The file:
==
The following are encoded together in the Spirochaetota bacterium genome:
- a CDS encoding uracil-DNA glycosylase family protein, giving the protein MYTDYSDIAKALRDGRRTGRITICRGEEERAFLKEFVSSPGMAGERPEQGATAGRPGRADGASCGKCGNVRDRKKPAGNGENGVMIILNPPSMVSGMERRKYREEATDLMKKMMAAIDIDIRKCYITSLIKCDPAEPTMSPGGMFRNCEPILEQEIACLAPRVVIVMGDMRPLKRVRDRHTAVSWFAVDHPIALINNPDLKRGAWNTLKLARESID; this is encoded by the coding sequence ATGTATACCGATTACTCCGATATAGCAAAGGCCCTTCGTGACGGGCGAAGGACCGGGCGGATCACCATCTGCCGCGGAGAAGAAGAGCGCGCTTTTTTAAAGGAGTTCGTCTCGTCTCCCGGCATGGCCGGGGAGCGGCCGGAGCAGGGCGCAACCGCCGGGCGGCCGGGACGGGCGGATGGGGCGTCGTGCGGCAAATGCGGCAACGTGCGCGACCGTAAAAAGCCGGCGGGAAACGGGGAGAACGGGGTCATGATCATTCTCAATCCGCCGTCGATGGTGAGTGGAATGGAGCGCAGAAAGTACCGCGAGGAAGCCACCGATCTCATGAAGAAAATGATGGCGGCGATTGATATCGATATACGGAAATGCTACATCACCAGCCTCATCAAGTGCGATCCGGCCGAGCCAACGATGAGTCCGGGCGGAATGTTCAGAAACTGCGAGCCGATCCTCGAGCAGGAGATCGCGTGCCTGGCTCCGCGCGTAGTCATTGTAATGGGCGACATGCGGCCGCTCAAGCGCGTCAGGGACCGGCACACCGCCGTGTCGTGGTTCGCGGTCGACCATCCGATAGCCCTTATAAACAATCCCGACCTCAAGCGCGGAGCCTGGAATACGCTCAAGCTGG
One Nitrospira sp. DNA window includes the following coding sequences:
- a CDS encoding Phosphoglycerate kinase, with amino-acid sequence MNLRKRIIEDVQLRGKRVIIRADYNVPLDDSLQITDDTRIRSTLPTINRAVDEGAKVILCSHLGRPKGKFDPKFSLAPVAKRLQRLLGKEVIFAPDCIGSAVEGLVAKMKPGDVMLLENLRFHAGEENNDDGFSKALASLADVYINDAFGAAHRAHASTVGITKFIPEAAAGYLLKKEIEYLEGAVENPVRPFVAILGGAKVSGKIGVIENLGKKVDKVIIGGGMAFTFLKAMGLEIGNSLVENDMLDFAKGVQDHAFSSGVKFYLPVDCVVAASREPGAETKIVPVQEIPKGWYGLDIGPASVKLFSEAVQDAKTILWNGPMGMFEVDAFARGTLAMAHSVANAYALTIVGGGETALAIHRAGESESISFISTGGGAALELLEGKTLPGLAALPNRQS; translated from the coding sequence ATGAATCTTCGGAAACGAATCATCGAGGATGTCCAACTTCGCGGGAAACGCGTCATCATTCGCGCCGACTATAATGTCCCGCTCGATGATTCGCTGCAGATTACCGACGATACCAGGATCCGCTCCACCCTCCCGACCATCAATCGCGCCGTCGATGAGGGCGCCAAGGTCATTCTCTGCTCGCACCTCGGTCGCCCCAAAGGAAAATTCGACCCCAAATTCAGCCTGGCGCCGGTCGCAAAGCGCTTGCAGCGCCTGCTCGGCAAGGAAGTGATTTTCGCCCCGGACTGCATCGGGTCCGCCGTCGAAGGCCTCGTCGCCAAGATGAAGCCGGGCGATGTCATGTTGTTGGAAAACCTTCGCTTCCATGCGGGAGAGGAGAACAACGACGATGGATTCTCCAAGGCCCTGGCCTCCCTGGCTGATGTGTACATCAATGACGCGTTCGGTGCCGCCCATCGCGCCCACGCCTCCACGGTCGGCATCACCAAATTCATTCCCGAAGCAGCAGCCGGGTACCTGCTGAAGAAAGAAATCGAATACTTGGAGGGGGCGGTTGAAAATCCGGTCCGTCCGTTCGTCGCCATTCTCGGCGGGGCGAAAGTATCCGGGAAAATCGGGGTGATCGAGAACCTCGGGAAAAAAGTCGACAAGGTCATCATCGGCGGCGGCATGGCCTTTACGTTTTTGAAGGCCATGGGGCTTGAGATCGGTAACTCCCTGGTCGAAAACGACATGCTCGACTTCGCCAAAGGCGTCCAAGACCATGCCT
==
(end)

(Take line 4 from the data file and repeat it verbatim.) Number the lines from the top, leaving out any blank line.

- a CDS encoding Phosphoglycerate kinase, with amino-acid sequence MNLRKRIIEDVQLRGKRVIIRADYNVPLDDSLQITDDTRIRSTLPTINRAVDEGAKVILCSHLGRPKGKFDPKFSLAPVAKRLQRLLGKEVIFAPDCIGSAVEGLVAKMKPGDVMLLENLRFHAGEENNDDGFSKALASLADVYINDAFGAAHRAHASTVGITKFIPEAAAGYLLKKEIEYLEGAVENPVRPFVAILGGAKVSGKIGVIENLGKKVDKVIIGGGMAFTFLKAMGLEIGNSLVENDMLDFAKGVQDHAFSSGVKFYLPVDCVVAASREPGAETKIVPVQEIPKGWYGLDIGPASVKLFSEAVQDAKTILWNGPMGMFEVDAFARGTLAMAHSVANAYALTIVGGGETALAIHRAGESESISFISTGGGAALELLEGKTLPGLAALPNRQS; translated from the coding sequence ATGAATCTTCGGAAACGAATCATCGAGGATGTCCAACTTCGCGGGAAACGCGTCATCATTCGCGCCGACTATAATGTCCCGCTCGATGATTCGCTGCAGATTACCGACGATACCAGGATCCGCTCCACCCTCCCGACCATCAATCGCGCCGTCGATGAGGGCGCCAAGGTCATTCTCTGCTCGCACCTCGGTCGCCCCAAAGGAAAATTCGACCCCAAATTCAGCCTGGCGCCGGTCGCAAAGCGCTTGCAGCGCCTGCTCGGCAAGGAAGTGATTTTCGCCCCGGACTGCATCGGGTCCGCCGTCGAAGGCCTCGTCGCCAAGATGAAGCCGGGCGATGTCATGTTGTTGGAAAACCTTCGCTTCCATGCGGGAGAGGAGAACAACGACGATGGATTCTCCAAGGCCCTGGCCTCCCTGGCTGATGTGTACATCAATGACGCGTTCGGTGCCGCCCATCGCGCCCACGCCTCCACGGTCGGCATCACCAAATTCATTCCCGAAGCAGCAGCCGGGTACCTGCTGAAGAAAGAAATCGAATACTTGGAGGGGGCGGTTGAAAATCCGGTCCGTCCGTTCGTCGCCATTCTCGGCGGGGCGAAAGTATCCGGGAAAATCGGGGTGATCGAGAACCTCGGGAAAAAAGTCGACAAGGTCATCATCGGCGGCGGCATGGCCTTTACGTTTTTGAAGGCCATGGGGCTTGAGATCGGTAACTCCCTGGTCGAAAACGACATGCTCGACTTCGCCAAAGGCGTCCAAGACCATGCCT